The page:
Zagnut, Classic 1900s Candy
Crunchy peanut butter in rich, toasted, flaky coconut. A candy bar favorite.
A Bit of History
The Zagnut was made by David Clark, maker of the Clark Bar, an Irish immigrant who arrived with his family as a boy escaping the ravishes of the potato famine.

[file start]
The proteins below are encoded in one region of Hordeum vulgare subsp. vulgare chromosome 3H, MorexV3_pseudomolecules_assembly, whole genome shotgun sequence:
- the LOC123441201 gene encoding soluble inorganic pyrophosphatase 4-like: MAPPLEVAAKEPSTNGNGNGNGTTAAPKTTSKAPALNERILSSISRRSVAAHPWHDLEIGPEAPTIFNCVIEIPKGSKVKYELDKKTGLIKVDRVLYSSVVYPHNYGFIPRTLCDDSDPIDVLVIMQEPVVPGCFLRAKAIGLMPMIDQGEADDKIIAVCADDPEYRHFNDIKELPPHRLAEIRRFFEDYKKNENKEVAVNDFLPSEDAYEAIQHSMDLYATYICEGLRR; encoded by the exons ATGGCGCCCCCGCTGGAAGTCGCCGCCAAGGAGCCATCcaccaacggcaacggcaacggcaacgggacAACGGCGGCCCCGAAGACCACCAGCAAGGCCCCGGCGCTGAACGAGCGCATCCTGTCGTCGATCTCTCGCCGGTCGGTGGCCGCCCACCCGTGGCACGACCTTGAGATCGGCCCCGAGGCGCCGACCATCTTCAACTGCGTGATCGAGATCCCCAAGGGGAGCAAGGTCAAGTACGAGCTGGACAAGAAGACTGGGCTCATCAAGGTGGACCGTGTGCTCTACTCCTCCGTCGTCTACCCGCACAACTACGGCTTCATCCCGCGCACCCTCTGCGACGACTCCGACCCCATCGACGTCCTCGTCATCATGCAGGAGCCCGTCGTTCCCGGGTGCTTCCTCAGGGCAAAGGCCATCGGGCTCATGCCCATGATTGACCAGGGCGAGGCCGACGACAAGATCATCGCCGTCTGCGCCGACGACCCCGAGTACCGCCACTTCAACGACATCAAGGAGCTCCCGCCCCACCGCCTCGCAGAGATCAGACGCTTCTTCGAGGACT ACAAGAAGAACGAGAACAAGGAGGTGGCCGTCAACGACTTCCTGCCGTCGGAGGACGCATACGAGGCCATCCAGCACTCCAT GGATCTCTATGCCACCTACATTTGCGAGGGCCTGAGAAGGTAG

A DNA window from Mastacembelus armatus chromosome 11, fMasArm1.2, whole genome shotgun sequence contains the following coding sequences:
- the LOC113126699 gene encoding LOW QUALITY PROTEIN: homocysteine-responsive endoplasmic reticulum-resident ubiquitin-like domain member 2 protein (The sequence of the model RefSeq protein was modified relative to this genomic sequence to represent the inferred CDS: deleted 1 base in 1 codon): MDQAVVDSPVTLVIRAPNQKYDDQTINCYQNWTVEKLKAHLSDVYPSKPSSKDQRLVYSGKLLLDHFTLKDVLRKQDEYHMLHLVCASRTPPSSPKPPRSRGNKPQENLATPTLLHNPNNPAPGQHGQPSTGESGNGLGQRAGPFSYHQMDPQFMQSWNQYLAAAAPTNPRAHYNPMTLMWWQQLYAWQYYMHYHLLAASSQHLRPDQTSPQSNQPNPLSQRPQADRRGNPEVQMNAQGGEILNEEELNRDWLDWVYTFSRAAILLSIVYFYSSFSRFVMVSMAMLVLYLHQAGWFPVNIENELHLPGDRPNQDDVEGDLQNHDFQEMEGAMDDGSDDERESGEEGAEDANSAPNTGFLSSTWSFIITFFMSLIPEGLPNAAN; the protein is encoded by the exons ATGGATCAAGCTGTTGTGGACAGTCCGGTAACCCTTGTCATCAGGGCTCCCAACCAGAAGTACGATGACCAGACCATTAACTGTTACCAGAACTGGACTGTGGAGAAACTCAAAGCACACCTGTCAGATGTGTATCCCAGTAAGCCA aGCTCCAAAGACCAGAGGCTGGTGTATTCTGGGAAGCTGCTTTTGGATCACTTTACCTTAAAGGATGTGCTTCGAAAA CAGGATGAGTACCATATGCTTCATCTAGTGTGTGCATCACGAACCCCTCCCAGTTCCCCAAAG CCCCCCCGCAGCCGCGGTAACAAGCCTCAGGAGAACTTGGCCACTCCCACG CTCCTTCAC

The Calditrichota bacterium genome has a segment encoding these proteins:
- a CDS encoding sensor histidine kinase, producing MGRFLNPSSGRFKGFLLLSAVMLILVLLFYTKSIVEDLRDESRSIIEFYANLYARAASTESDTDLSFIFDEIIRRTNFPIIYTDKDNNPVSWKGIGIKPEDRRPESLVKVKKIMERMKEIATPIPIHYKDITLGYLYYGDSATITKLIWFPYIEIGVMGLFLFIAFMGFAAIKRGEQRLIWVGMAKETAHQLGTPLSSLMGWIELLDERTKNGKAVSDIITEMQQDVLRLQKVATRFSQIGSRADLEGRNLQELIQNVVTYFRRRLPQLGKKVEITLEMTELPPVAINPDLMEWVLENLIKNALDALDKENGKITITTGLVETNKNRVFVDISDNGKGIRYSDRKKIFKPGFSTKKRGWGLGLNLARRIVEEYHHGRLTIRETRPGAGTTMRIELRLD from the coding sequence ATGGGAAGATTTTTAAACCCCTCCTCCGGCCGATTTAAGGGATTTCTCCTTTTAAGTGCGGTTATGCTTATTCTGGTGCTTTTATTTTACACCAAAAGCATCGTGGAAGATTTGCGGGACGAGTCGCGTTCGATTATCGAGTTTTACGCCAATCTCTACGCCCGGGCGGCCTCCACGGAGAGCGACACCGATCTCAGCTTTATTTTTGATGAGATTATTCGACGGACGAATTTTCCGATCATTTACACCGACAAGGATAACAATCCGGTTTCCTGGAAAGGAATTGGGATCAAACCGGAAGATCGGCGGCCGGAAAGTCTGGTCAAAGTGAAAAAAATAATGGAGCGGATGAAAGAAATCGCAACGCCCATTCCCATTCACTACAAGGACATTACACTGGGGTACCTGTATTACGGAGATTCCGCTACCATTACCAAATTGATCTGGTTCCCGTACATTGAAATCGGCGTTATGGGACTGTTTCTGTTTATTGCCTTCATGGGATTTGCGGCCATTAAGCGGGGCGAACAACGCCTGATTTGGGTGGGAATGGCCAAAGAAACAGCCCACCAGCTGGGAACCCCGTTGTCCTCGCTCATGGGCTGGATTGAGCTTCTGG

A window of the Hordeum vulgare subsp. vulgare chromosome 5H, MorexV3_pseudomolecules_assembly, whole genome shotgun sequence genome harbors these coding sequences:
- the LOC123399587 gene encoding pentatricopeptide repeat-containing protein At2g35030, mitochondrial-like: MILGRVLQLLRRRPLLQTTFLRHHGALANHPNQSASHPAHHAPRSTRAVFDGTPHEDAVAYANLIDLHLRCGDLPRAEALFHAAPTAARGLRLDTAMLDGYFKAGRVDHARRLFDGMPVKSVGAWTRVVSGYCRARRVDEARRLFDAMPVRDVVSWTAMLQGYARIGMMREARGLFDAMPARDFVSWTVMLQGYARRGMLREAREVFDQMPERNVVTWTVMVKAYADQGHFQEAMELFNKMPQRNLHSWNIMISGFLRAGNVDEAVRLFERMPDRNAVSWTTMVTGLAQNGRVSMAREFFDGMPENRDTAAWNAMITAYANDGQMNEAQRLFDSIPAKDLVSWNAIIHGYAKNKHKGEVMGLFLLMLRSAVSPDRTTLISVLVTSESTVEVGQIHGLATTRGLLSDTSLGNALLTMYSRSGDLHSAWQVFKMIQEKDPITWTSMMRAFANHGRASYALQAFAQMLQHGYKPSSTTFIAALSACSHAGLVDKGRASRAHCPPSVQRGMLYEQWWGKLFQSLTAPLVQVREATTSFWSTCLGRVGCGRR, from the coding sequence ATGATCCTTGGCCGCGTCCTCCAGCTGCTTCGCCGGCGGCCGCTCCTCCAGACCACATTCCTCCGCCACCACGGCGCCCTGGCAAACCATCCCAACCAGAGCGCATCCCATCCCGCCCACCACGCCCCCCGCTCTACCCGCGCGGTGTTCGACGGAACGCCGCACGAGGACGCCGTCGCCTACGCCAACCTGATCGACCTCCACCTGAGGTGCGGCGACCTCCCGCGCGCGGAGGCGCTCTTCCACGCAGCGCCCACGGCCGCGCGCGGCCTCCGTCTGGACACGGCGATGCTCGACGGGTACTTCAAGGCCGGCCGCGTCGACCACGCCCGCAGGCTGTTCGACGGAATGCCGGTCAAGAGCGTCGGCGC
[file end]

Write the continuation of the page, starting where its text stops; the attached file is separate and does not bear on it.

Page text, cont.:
Before and After: People enjoyed chocolate sticks (1750s), milk chocolate (late 1800s), marshmallows (mid-1800s), and peanuts (1700s). These came together in the “combination candy bar,” first made in 1912. The Doughboys sampled the candy bar in their rations, including the Clark Bar and Peanut Chew, during WWI and loved them. What followed was an explosion of candy bars, from the Zagnut to the Chunky! Candy bar marketers positioned their product as an inexpensive meal in a bar and good food, so the candy not only survived, but thrived during the Depression. Today’s candy bar also goes under other names: sports bar, granola bar, diet bar, protein bar, health food bar.